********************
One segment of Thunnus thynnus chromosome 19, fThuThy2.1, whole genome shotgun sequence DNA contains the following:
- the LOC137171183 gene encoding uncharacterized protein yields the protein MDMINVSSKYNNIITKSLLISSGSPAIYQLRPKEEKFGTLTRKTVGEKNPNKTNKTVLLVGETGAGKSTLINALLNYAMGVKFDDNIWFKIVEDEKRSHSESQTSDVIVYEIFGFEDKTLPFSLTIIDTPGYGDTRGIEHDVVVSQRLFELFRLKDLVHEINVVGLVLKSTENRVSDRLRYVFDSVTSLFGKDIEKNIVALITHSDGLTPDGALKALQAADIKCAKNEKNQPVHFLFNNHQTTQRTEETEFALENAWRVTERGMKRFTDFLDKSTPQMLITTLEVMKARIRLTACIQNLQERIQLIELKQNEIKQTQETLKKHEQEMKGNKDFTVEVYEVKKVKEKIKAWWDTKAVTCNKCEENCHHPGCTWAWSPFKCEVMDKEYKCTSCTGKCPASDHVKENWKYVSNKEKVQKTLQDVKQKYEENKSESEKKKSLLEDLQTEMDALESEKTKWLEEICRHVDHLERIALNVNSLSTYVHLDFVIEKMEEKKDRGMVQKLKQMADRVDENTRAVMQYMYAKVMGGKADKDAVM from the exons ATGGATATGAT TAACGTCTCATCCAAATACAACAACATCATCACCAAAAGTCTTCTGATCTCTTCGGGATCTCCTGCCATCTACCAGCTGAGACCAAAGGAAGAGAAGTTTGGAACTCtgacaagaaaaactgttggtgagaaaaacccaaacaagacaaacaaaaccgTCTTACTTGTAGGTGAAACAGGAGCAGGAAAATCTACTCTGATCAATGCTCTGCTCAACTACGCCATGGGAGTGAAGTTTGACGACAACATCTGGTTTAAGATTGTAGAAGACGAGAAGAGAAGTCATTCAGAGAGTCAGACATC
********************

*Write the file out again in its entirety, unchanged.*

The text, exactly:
One segment of Thunnus thynnus chromosome 19, fThuThy2.1, whole genome shotgun sequence DNA contains the following:
- the LOC137171183 gene encoding uncharacterized protein yields the protein MDMINVSSKYNNIITKSLLISSGSPAIYQLRPKEEKFGTLTRKTVGEKNPNKTNKTVLLVGETGAGKSTLINALLNYAMGVKFDDNIWFKIVEDEKRSHSESQTSDVIVYEIFGFEDKTLPFSLTIIDTPGYGDTRGIEHDVVVSQRLFELFRLKDLVHEINVVGLVLKSTENRVSDRLRYVFDSVTSLFGKDIEKNIVALITHSDGLTPDGALKALQAADIKCAKNEKNQPVHFLFNNHQTTQRTEETEFALENAWRVTERGMKRFTDFLDKSTPQMLITTLEVMKARIRLTACIQNLQERIQLIELKQNEIKQTQETLKKHEQEMKGNKDFTVEVYEVKKVKEKIKAWWDTKAVTCNKCEENCHHPGCTWAWSPFKCEVMDKEYKCTSCTGKCPASDHVKENWKYVSNKEKVQKTLQDVKQKYEENKSESEKKKSLLEDLQTEMDALESEKTKWLEEICRHVDHLERIALNVNSLSTYVHLDFVIEKMEEKKDRGMVQKLKQMADRVDENTRAVMQYMYAKVMGGKADKDAVM from the exons ATGGATATGAT TAACGTCTCATCCAAATACAACAACATCATCACCAAAAGTCTTCTGATCTCTTCGGGATCTCCTGCCATCTACCAGCTGAGACCAAAGGAAGAGAAGTTTGGAACTCtgacaagaaaaactgttggtgagaaaaacccaaacaagacaaacaaaaccgTCTTACTTGTAGGTGAAACAGGAGCAGGAAAATCTACTCTGATCAATGCTCTGCTCAACTACGCCATGGGAGTGAAGTTTGACGACAACATCTGGTTTAAGATTGTAGAAGACGAGAAGAGAAGTCATTCAGAGAGTCAGACATC